Monday, December 23, 2013

Friday, December 20, 2013

The Shape of a Tree

When the last leaf has blown away and the trees are left bare - that's when you can see the true shape of a tree. Each kind of tree has its own shape and pattern of branching. Some have branches that alternate up the trunk, like oaks. Others have branches that come off the trunk in pairs - "opposite" branches. That's what maples do. Some trees have weepy droopy branches, like the willows. And others, like Staghorn sumac, are tipped with fruit clusters that the birds love to eat in the winter.

The shape of the tree is its "skeleton", with the trunk and branches making up its bones. Some of those bones are white, some are dark. Some are smooth, some rough.

Grab your sketchbook or journal and go on a tree skeleton hike. Draw the structures of your neighborhood trees - and maybe do a rubbing of the bark. It's a good way to get to know the trees without their leaves on.

Today is STEM Friday - head over to the STEM Friday blog to see what other people are talking about in science, technology, engineering and math.

Friday, December 13, 2013

Some Things Float ~ Some Things Don't

Things That Float and Things That Don't
by David Adler; illus. by Anna Raff
32 pages; ages 5 - 9
Holiday House, 2013

Last week we were testing how well glitter fell through water, and it got me thinking about all the "bathtub science" my kids used to do. You know: toss an apple into a bathtub full of water and it bobs on the surface. But toss in a quarter and it sinks - which makes anyone sitting in the bathtub wonder: how can a huge ship float if it's made of metal?

It's not just the material of an object - or its size - that determines "floatability". Shape has something to do with it as well, and Adler shows how.

Take a piece of aluminum foil. If you put it on top of water, it will float. It will float even if you crumple it a bit into a loose ball. But if you smoosh it into a tight ball it sinks. So it's not weight that matters - because it's the same amount of foil. It's how much space it takes up - its density. Adler explains density, and demonstrates why even "heavy" clay boats can float. He shows what displacement is all about and offers lots of opportunities for kids - and parents - to ask questions and test household objects. All you need is a bathtub. Or a dish pan or a wading pool or a large mixing bowl...

Today's review is part of the STEM Friday blog. Check out the other science books and resources reviewed this week. Review copy provided by the publisher.

Monday, December 9, 2013

Anyone can Learn some Computer Code...

This week - December 9 through 13 - is Computer Science Education Week. It's also a great week to celebrate Grace Hopper, an American pioneer in computer science.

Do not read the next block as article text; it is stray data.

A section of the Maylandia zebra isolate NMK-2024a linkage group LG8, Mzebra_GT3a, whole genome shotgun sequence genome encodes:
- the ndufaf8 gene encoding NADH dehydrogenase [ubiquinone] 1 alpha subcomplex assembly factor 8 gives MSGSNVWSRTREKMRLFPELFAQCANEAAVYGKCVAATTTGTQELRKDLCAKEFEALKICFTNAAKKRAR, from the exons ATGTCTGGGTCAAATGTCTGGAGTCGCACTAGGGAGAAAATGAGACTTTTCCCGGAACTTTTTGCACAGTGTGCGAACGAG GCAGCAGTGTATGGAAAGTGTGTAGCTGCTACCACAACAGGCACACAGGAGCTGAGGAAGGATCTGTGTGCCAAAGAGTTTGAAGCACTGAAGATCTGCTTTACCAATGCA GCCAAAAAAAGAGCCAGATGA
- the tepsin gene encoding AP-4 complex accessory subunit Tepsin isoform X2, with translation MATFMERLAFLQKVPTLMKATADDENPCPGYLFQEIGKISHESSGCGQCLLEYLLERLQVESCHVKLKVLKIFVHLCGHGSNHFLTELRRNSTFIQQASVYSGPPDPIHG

What better way to celebrate than to learn how to write computer code? If you've never written any code before, don't worry. The folks at the Hour of Code site have some videos and puzzles to get you started. All you've got to do is click on the GO button in the "write your first computer program" button.

And it's FUN! There are puzzles with angry birds and zombies ...and lots of opportunities to run into walls or flesh-eating plants. These are great puzzles to get your brain thinking about logic (if ___, then ___) and spatial orientation (how many spaces/ turn right or left?)

Go. Have fun. Play with computer code for an hour... even if you think you'll never use it again.

Friday, December 6, 2013

Snow Globe Science

photo by Sophia at Mamasaymamaso
I've got a snow globe that I love - and a magic wand full of glitter and tiny stars and moons. And one of the questions that I've been mulling over is: how do they get that glittery stuff to float so gently (instead of fall down fast)?

So I thought it might be fun to explore how things fall in liquid by experimenting with glitter globes - simple globes you can make at your dining room table.

What you need:
  • a small glass jar with a tight lid (large baby food jar works well)
  • 1 or more skinny jars for liquid testing (like spice jars)
  • water
  • mineral oil
  • glycerin
  • glitter (different kinds if you can find them)
  • small plastic figures (old holiday ornaments work well)
  • hot glue gun
  • toothpick & dish soap
  • pipe thread tape (to help seal jar lid if it leaks)
  • measuring spoons
  • optional: stopwatch for timing how fast glitter falls

How fast does glitter fall through different liquids?  
Fill your liquid-testing jar with water fill a  1/2 teaspoon with glitter. Before you add glitter to the water, dip a toothpick into some dish soap and touch it to the surface of the water. This will break the surface tension so the glitter won't glom all together on top. Then add the glitter and start timing.